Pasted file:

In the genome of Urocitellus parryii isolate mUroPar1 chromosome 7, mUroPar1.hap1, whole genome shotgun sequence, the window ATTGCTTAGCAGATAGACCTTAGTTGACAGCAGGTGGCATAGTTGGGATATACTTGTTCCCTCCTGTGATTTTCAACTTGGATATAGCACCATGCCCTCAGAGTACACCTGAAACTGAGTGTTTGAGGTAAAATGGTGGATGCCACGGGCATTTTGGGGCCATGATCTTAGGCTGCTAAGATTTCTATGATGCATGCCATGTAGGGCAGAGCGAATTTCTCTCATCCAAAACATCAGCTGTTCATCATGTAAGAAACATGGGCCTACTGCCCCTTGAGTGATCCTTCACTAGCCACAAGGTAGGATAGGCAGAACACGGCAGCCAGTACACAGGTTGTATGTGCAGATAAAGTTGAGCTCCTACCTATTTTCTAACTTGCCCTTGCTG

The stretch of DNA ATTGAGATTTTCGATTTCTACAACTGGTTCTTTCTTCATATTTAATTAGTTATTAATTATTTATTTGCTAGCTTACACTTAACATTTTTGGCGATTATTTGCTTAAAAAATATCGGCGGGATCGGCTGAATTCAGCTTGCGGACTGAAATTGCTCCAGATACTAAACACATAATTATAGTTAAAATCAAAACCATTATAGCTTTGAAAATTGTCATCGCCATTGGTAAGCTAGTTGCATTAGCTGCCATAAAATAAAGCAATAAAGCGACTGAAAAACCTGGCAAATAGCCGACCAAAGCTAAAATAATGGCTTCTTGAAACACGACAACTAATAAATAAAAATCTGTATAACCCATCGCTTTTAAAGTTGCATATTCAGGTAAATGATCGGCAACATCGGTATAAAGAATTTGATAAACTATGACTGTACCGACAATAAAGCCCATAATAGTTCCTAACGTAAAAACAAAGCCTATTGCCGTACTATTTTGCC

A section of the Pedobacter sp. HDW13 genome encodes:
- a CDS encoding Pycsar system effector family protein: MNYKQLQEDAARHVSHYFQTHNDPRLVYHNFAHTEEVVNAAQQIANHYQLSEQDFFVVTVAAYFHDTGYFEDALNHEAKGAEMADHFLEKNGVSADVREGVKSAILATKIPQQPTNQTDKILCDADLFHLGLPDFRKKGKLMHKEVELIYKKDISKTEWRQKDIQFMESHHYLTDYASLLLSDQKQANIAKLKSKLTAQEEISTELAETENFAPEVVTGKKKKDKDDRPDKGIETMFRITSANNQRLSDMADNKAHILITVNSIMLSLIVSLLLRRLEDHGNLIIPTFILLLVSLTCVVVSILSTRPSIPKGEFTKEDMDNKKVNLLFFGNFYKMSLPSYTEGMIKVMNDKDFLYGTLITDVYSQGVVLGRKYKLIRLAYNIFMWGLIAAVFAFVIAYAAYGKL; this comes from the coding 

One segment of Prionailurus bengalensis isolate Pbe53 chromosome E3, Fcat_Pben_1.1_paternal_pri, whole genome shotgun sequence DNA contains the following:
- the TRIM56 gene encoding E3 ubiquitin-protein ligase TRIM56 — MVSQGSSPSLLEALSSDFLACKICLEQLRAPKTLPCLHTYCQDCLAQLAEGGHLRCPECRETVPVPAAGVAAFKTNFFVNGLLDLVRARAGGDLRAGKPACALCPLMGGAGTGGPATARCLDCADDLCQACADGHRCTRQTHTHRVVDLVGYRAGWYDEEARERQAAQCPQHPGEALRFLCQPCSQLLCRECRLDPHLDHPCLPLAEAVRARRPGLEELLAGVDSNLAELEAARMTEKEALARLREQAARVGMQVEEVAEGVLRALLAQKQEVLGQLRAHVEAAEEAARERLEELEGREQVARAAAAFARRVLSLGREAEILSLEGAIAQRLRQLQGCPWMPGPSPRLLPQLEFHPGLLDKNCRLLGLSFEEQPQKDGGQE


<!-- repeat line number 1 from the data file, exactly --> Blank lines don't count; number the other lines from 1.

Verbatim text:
In the genome of Urocitellus parryii isolate mUroPar1 chromosome 7, mUroPar1.hap1, whole genome shotgun sequence, the window ATTGCTTAGCAGATAGACCTTAGTTGACAGCAGGTGGCATAGTTGGGATATACTTGTTCCCTCCTGTGATTTTCAACTTGGATATAGCACCATGCCCTCAGAGTACACCTGAAACTGAGTGTTTGAGGTAAAATGGTGGATGCCACGGGCATTTTGGGGCCATGATCTTAGGCTGCTAAGATTTCTATGATGCATGCCATGTAGGGCAGAGCGAATTTCTCTCATCCAAAACATCAGCTGTTCATCATGTAAGAAACATGGGCCTACTGCCCCTTGAGTGATCCTTCACTAGCCACAAGGTAGGATAGGCAGAACACGGCAGCCAGTACACAGGTTGTATGTGCAGATAAAGTTGAGCTCCTACCTATTTTCTAACTTGCCCTTGCTG